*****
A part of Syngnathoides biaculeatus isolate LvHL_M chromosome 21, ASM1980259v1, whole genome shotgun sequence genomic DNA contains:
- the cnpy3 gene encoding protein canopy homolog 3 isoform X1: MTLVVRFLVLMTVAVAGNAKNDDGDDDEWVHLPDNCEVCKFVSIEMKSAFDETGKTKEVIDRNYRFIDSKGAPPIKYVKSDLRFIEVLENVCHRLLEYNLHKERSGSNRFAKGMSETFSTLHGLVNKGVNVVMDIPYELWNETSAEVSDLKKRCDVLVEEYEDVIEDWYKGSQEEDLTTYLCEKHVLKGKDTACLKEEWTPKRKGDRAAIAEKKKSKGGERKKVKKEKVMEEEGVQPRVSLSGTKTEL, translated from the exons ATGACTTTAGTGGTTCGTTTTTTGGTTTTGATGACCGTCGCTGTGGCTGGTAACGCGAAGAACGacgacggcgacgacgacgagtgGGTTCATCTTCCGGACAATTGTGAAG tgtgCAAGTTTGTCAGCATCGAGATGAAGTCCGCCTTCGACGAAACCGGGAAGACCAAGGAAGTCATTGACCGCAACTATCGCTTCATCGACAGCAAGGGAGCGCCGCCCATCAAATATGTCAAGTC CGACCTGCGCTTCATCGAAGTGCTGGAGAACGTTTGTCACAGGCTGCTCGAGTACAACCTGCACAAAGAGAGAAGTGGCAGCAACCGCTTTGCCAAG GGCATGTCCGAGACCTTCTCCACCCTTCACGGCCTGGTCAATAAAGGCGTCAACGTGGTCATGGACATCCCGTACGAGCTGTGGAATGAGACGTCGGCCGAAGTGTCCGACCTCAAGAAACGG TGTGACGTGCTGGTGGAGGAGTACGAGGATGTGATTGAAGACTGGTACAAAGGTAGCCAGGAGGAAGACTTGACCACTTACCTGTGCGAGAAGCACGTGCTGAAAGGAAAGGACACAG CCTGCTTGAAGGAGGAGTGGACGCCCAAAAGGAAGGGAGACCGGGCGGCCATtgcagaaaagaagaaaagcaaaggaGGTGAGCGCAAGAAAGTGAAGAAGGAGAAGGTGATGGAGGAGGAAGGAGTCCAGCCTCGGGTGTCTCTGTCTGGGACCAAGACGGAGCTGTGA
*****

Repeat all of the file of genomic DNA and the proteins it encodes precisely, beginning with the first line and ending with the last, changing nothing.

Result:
A part of Syngnathoides biaculeatus isolate LvHL_M chromosome 21, ASM1980259v1, whole genome shotgun sequence genomic DNA contains:
- the cnpy3 gene encoding protein canopy homolog 3 isoform X1: MTLVVRFLVLMTVAVAGNAKNDDGDDDEWVHLPDNCEVCKFVSIEMKSAFDETGKTKEVIDRNYRFIDSKGAPPIKYVKSDLRFIEVLENVCHRLLEYNLHKERSGSNRFAKGMSETFSTLHGLVNKGVNVVMDIPYELWNETSAEVSDLKKRCDVLVEEYEDVIEDWYKGSQEEDLTTYLCEKHVLKGKDTACLKEEWTPKRKGDRAAIAEKKKSKGGERKKVKKEKVMEEEGVQPRVSLSGTKTEL, translated from the exons ATGACTTTAGTGGTTCGTTTTTTGGTTTTGATGACCGTCGCTGTGGCTGGTAACGCGAAGAACGacgacggcgacgacgacgagtgGGTTCATCTTCCGGACAATTGTGAAG tgtgCAAGTTTGTCAGCATCGAGATGAAGTCCGCCTTCGACGAAACCGGGAAGACCAAGGAAGTCATTGACCGCAACTATCGCTTCATCGACAGCAAGGGAGCGCCGCCCATCAAATATGTCAAGTC CGACCTGCGCTTCATCGAAGTGCTGGAGAACGTTTGTCACAGGCTGCTCGAGTACAACCTGCACAAAGAGAGAAGTGGCAGCAACCGCTTTGCCAAG GGCATGTCCGAGACCTTCTCCACCCTTCACGGCCTGGTCAATAAAGGCGTCAACGTGGTCATGGACATCCCGTACGAGCTGTGGAATGAGACGTCGGCCGAAGTGTCCGACCTCAAGAAACGG TGTGACGTGCTGGTGGAGGAGTACGAGGATGTGATTGAAGACTGGTACAAAGGTAGCCAGGAGGAAGACTTGACCACTTACCTGTGCGAGAAGCACGTGCTGAAAGGAAAGGACACAG CCTGCTTGAAGGAGGAGTGGACGCCCAAAAGGAAGGGAGACCGGGCGGCCATtgcagaaaagaagaaaagcaaaggaGGTGAGCGCAAGAAAGTGAAGAAGGAGAAGGTGATGGAGGAGGAAGGAGTCCAGCCTCGGGTGTCTCTGTCTGGGACCAAGACGGAGCTGTGA